By the numbers
3 miles it stretches from Kennedy Boulevard to
2 number of north/south lanes the road is shrinking
19,700 current daily drivers
27,700 projected drivers by 2023
$11 -million, what
NEBRASKA AVENUE — Seminole Heights bicyclist Alan Snel used to avoid the treacherous potholes of the four-laned Nebraska Avenue.
But now that the southern section of the Florida Department of Transportation's $11-million Nebraska makeover is smoothed and re-striped, Snel uses new bike lanes to get downtown. He says the ride takes him 15 minutes.
"I get such a kick and a thrill out of seeing the bike lane inching more north," Snel said.
Don Taylor doesn't feel his enthusiasm. This month, street crews started working in front of his store, Green Shift Music and Comics, just south of Hillsborough Avenue. The project involves making the street two lanes in some places and adding a left-turn lane along the 3-mile stretch from downtown to Hillsborough.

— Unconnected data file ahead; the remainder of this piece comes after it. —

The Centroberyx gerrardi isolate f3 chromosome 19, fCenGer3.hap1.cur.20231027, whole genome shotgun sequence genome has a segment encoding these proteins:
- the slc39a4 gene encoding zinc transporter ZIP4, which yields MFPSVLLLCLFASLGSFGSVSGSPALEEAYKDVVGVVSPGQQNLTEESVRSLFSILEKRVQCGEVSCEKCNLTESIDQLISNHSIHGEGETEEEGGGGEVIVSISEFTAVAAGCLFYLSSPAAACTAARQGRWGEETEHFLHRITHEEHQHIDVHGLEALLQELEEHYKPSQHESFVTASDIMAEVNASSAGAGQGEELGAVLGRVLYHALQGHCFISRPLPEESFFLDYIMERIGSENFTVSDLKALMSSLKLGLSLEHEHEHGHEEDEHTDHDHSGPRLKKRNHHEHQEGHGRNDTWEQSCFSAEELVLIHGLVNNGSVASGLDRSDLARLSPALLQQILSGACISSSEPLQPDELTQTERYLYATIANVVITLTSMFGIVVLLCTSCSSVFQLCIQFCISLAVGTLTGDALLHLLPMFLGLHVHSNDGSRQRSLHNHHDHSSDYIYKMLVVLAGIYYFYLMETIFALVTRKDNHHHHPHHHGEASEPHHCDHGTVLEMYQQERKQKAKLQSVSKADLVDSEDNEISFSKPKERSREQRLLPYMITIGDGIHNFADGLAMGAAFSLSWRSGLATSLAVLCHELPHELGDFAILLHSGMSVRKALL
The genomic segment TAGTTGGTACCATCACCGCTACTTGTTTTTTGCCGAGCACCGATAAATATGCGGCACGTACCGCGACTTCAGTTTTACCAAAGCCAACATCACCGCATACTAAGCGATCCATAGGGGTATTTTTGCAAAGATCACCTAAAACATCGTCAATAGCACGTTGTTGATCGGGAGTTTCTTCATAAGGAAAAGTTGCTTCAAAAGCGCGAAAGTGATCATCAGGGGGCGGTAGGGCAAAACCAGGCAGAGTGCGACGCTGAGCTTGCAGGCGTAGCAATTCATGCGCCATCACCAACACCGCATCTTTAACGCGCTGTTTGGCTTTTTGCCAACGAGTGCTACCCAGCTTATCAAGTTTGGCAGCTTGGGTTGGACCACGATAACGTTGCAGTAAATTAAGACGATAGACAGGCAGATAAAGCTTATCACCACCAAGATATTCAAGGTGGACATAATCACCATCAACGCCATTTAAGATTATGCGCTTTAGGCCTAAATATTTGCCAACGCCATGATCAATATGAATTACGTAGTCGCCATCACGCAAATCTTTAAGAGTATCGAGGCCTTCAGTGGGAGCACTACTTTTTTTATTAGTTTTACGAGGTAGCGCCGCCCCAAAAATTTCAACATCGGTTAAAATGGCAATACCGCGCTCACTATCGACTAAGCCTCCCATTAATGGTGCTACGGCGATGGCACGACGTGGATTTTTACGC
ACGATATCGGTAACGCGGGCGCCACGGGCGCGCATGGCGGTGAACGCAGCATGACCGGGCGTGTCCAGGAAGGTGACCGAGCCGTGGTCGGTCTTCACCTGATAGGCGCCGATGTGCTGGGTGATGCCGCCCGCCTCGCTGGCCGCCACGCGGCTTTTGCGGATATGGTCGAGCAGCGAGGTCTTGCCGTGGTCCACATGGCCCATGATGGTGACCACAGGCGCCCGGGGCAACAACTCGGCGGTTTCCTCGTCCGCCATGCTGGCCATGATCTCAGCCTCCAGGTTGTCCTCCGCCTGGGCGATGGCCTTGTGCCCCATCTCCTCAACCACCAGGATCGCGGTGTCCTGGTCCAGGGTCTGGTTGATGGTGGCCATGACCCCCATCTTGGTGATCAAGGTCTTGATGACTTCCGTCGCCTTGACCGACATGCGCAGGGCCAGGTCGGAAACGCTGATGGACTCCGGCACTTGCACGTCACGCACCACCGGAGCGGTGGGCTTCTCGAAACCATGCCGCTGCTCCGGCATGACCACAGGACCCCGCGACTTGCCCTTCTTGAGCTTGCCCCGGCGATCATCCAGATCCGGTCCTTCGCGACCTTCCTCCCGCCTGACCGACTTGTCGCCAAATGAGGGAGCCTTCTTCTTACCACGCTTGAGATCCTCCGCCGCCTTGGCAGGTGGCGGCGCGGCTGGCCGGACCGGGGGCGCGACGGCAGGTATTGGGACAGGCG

Taylor thinks it favors homeowners over businesses, which thrive on high traffic volume. He said semitrailers have an easier time pulling into stores like his for deliveries on four-lane streets. Also, Taylor fears the center left-turn lanes will become a crash zone.
"I don't think the plan is sound," Taylor said. "I don't think the street is going to handle the traffic it has going down it."
Almost 20,000 cars travel the stretch each day, and that number is projected to grow to 21,100 by 2009 and 27,700 by 2023. But DOT spokeswoman Kris Carson said fewer lanes won't back up traffic.
"You actually can increase capacity by getting left-turners out of the way," she said.
The project began last summer and the street is already repaved north to Lake Avenue.